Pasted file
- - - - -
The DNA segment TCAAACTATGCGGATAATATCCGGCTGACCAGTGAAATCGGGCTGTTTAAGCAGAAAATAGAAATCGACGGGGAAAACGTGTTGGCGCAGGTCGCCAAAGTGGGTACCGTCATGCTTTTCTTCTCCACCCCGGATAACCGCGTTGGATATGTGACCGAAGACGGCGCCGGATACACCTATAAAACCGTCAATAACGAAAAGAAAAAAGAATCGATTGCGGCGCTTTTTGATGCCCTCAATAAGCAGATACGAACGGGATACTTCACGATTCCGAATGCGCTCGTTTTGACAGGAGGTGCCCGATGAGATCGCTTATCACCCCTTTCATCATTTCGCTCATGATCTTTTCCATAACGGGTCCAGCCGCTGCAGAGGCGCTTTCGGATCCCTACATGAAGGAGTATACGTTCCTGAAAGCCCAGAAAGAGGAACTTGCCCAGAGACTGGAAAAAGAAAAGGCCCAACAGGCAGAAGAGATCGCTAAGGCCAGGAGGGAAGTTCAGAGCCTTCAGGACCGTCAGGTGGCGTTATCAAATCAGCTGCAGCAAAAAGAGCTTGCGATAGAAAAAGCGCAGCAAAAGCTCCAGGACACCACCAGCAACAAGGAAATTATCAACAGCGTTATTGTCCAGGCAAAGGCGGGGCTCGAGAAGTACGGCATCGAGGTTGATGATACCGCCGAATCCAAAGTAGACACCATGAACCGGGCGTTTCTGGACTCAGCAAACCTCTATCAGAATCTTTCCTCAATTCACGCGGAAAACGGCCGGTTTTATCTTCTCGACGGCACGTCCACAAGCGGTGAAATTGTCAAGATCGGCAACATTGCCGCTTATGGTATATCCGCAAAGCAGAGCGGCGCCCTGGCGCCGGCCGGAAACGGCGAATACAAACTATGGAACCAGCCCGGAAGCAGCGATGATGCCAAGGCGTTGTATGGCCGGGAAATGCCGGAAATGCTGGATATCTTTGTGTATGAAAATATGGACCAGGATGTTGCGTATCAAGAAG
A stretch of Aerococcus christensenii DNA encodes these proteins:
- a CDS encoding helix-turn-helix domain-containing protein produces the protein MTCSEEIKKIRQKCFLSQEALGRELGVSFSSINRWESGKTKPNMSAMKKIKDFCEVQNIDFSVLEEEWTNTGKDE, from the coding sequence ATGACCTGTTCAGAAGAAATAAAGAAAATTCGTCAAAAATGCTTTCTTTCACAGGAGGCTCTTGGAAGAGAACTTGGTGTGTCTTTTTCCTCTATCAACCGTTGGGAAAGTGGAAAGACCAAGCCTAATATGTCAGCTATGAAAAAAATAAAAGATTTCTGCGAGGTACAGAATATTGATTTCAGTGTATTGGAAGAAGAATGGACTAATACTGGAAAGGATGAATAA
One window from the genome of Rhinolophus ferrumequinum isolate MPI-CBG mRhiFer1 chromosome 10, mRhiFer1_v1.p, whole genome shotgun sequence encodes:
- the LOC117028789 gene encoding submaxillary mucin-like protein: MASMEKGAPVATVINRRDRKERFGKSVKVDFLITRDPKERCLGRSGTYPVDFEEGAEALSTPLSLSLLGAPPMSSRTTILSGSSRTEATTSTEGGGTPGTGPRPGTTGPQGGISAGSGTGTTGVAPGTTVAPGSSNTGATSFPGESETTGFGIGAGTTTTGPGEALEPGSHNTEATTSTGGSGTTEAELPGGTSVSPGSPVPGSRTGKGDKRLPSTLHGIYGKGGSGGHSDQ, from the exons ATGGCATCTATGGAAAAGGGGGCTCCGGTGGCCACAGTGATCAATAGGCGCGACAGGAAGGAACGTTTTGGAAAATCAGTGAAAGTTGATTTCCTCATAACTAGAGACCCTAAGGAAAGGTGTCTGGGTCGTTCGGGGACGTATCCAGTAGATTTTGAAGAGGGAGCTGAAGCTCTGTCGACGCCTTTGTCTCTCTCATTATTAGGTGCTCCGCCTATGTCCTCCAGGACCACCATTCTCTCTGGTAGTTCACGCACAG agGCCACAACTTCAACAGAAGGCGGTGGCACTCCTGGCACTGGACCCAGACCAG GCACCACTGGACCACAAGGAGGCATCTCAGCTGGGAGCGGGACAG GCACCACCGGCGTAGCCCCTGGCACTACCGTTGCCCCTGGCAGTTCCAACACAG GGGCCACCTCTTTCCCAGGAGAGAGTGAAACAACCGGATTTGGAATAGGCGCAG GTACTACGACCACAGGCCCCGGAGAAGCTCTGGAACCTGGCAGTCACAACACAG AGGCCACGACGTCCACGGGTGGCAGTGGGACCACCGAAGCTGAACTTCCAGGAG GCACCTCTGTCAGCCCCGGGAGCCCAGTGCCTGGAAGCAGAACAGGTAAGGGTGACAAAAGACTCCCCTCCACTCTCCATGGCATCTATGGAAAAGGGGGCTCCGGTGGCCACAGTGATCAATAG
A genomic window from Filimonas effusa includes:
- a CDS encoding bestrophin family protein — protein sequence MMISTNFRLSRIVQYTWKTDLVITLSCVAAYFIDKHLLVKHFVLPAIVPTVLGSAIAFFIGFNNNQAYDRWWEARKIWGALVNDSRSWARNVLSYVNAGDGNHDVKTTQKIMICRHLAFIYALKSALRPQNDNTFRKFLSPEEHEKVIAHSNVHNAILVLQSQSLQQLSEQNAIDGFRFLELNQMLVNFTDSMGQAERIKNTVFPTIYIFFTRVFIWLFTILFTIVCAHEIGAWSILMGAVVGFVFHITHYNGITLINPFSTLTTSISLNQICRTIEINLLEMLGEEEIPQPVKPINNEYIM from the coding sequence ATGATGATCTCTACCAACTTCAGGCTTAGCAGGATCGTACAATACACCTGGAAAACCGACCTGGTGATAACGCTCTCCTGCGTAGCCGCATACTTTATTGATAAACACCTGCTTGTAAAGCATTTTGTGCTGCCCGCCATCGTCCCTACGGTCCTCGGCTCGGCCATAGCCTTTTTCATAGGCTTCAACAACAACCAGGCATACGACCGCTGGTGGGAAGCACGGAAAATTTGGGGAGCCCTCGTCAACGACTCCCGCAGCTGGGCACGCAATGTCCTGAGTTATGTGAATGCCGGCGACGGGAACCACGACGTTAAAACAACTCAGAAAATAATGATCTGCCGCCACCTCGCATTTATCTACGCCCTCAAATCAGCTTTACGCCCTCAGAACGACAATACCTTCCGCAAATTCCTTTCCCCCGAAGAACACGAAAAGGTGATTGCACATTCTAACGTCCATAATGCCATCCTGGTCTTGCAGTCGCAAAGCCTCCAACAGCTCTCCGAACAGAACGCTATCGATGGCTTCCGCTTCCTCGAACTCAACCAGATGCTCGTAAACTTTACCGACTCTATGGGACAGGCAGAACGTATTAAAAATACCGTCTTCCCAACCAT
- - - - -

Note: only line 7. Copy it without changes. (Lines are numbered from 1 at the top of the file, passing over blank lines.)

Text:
- a CDS encoding bestrophin family protein — protein sequence MMISTNFRLSRIVQYTWKTDLVITLSCVAAYFIDKHLLVKHFVLPAIVPTVLGSAIAFFIGFNNNQAYDRWWEARKIWGALVNDSRSWARNVLSYVNAGDGNHDVKTTQKIMICRHLAFIYALKSALRPQNDNTFRKFLSPEEHEKVIAHSNVHNAILVLQSQSLQQLSEQNAIDGFRFLELNQMLVNFTDSMGQAERIKNTVFPTIYIFFTRVFIWLFTILFTIVCAHEIGAWSILMGAVVGFVFHITHYNGITLINPFSTLTTSISLNQICRTIEINLLEMLGEEEIPQPVKPINNEYIM from the coding sequence ATGATGATCTCTACCAACTTCAGGCTTAGCAGGATCGTACAATACACCTGGAAAACCGACCTGGTGATAACGCTCTCCTGCGTAGCCGCATACTTTATTGATAAACACCTGCTTGTAAAGCATTTTGTGCTGCCCGCCATCGTCCCTACGGTCCTCGGCTCGGCCATAGCCTTTTTCATAGGCTTCAACAACAACCAGGCATACGACCGCTGGTGGGAAGCACGGAAAATTTGGGGAGCCCTCGTCAACGACTCCCGCAGCTGGGCACGCAATGTCCTGAGTTATGTGAATGCCGGCGACGGGAACCACGACGTTAAAACAACTCAGAAAATAATGATCTGCCGCCACCTCGCATTTATCTACGCCCTCAAATCAGCTTTACGCCCTCAGAACGACAATACCTTCCGCAAATTCCTTTCCCCCGAAGAACACGAAAAGGTGATTGCACATTCTAACGTCCATAATGCCATCCTGGTCTTGCAGTCGCAAAGCCTCCAACAGCTCTCCGAACAGAACGCTATCGATGGCTTCCGCTTCCTCGAACTCAACCAGATGCTCGTAAACTTTACCGACTCTATGGGACAGGCAGAACGTATTAAAAATACCGTCTTCCCAACCAT